Barefoot Computing: The website, Barefoot Computing, offers a wide range of resources for teachers to use in the classroom, related to lots of different areas of computing. The Barefoot Computing offers a range of plugged and unplugged activities and resources, including: lesson plans, assessment opportunities and clear instructions on how to approach teaching the different topics related to computing. There are many different resources available to teach in Key Stage One, here are some examples: Sharing sweetsBee-Bot TinkeringSpelling Rules AlgorithmCrazy Character Algorithm. There are also plenty of resources for Key Stage Two.

During the session my group looked at the resources, ‘Bee-Bots Tinkering’, tinkering means exploring and experimenting with something. The online resources offered a lot of guidance for this particular activity, including starter activities, main activities, plenaries, timings, objectives and curriculum links. The resource also offers an understanding of the concepts and approaches that children will come across when using the KS1 Bee-Bots tinkering resources. The children would look at algorithms (the steps and instructions for the Bee-Bot) and Debugging (correcting the Bee-Bot if something goes wrong). The resource offers plenty of information for teachers, to be able to feel confident to teach computing. The picture of the left from the Barefoot Computing website shows different information for teachers about the Bee-Bots.

 Further Reading:
Algorithms and Computational Thinking in KS1 in Bird, J., Caldwell, H. and Mayne, P. (2014) Lessons in Teaching Primary Computing. Sage, London.
The first sentence in this chapter summed up my thoughts about terminology; “Although terminology is used for clarification, it can also serve to be a hindrance to embracing new ideas”. I believe that in some cases, introducing children to new terminology and a new concept at the same time, can often cause children not misunderstand the concept due to the new terminology. “Technical terminology is understandable to pupils if it is used in context”, this comment suggests that in some situations it is important for children to be able to understand the concept before understanding and adding in the terminology. I think this is a key issue that teachers need to consider when teaching all subjects not just computing.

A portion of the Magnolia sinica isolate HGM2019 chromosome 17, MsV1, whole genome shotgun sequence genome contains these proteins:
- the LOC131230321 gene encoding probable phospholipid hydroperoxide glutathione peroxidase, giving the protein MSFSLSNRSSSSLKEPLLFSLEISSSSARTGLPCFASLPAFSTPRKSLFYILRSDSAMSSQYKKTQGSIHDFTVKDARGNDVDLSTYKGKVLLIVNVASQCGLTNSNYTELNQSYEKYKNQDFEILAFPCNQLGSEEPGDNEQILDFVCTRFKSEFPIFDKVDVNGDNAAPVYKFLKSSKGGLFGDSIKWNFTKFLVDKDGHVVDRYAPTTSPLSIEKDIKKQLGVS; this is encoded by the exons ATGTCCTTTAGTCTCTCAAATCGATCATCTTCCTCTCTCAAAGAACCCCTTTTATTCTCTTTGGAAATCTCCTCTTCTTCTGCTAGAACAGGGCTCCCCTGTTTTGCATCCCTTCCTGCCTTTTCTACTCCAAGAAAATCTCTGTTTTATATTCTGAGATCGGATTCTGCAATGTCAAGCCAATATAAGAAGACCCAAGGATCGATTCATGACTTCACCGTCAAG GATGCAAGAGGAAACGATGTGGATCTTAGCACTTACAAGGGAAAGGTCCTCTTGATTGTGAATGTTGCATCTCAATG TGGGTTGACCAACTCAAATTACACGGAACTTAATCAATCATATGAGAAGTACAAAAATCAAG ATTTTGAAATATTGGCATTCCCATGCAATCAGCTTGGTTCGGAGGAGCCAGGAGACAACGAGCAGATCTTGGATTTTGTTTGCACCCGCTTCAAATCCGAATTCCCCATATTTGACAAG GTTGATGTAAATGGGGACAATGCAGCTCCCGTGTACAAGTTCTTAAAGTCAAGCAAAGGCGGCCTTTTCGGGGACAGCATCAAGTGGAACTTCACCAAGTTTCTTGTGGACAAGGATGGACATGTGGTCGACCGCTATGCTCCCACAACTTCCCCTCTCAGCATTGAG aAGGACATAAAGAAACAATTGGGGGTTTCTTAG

Additional Further Reading: An article in the Guardian, has given some interesting statistics about parents and their knowledge of changes in the curriculum: A survey of 1,020 parents of 5-18 year-olds in England commissioned by BCS, found that 60% were unaware or unsure about the changes to the curriculum. I think this statistic is far too high and that more needs to be done to ensure parents can understand the different changes to the curriculum, to ensure parents feel comfortable to be able to extend their child’s learning at home.
When completing further reading: I came across: Primary Teachers Guide for teaching computing, which I found extremely useful in explaining the different aspects of computing teaching, and I will use this guide in the future to assist with my teaching of computing.

At first, I found this session extremely daunting, as I was not confident in teaching ICT in the previous curriculum, so it worried me that I had to learn all the new information from the Revised Curriculum, as well as being able to teach the revised curriculum to children. I expected to come out of the session feeling anxious about teaching computing, however the session has made me feel less anxious, and maybe even slightly more confident about teaching computing, particularly programming. After thinking about my previous placements, I have seen programming teaching take place in several different settings and just not realised what I was seeing. For example: I have seen Bee-Bots used in placement, but thought this was linked to mathematics, and I have seen instruction based lessons, and thought this was linked to literacy rather than computing. After this session, I know see how the skills learned in computing can be used across the curriculum, and vice versa. I am now looking forward to teaching my first computing lesson as a NQT.